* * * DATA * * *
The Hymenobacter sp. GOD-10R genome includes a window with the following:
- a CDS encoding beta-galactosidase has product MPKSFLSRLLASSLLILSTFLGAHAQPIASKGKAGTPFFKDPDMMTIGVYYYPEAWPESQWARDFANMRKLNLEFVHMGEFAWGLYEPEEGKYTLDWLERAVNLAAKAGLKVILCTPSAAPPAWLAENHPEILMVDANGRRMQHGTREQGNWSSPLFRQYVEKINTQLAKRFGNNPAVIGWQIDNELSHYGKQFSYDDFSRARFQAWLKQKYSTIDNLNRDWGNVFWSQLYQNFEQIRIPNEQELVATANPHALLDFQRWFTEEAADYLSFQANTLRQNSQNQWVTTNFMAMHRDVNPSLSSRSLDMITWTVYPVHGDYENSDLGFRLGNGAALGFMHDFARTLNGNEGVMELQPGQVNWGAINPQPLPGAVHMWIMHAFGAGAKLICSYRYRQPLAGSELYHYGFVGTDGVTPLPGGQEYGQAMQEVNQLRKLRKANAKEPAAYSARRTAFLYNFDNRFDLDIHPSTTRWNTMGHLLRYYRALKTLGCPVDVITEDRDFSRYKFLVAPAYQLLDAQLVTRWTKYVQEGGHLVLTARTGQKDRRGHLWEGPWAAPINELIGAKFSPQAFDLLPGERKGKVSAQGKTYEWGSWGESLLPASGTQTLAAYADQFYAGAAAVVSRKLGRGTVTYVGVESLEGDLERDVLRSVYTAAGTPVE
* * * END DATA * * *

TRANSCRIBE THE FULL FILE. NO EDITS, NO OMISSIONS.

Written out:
The Hymenobacter sp. GOD-10R genome includes a window with the following:
- a CDS encoding beta-galactosidase has product MPKSFLSRLLASSLLILSTFLGAHAQPIASKGKAGTPFFKDPDMMTIGVYYYPEAWPESQWARDFANMRKLNLEFVHMGEFAWGLYEPEEGKYTLDWLERAVNLAAKAGLKVILCTPSAAPPAWLAENHPEILMVDANGRRMQHGTREQGNWSSPLFRQYVEKINTQLAKRFGNNPAVIGWQIDNELSHYGKQFSYDDFSRARFQAWLKQKYSTIDNLNRDWGNVFWSQLYQNFEQIRIPNEQELVATANPHALLDFQRWFTEEAADYLSFQANTLRQNSQNQWVTTNFMAMHRDVNPSLSSRSLDMITWTVYPVHGDYENSDLGFRLGNGAALGFMHDFARTLNGNEGVMELQPGQVNWGAINPQPLPGAVHMWIMHAFGAGAKLICSYRYRQPLAGSELYHYGFVGTDGVTPLPGGQEYGQAMQEVNQLRKLRKANAKEPAAYSARRTAFLYNFDNRFDLDIHPSTTRWNTMGHLLRYYRALKTLGCPVDVITEDRDFSRYKFLVAPAYQLLDAQLVTRWTKYVQEGGHLVLTARTGQKDRRGHLWEGPWAAPINELIGAKFSPQAFDLLPGERKGKVSAQGKTYEWGSWGESLLPASGTQTLAAYADQFYAGAAAVVSRKLGRGTVTYVGVESLEGDLERDVLRSVYTAAGTPVE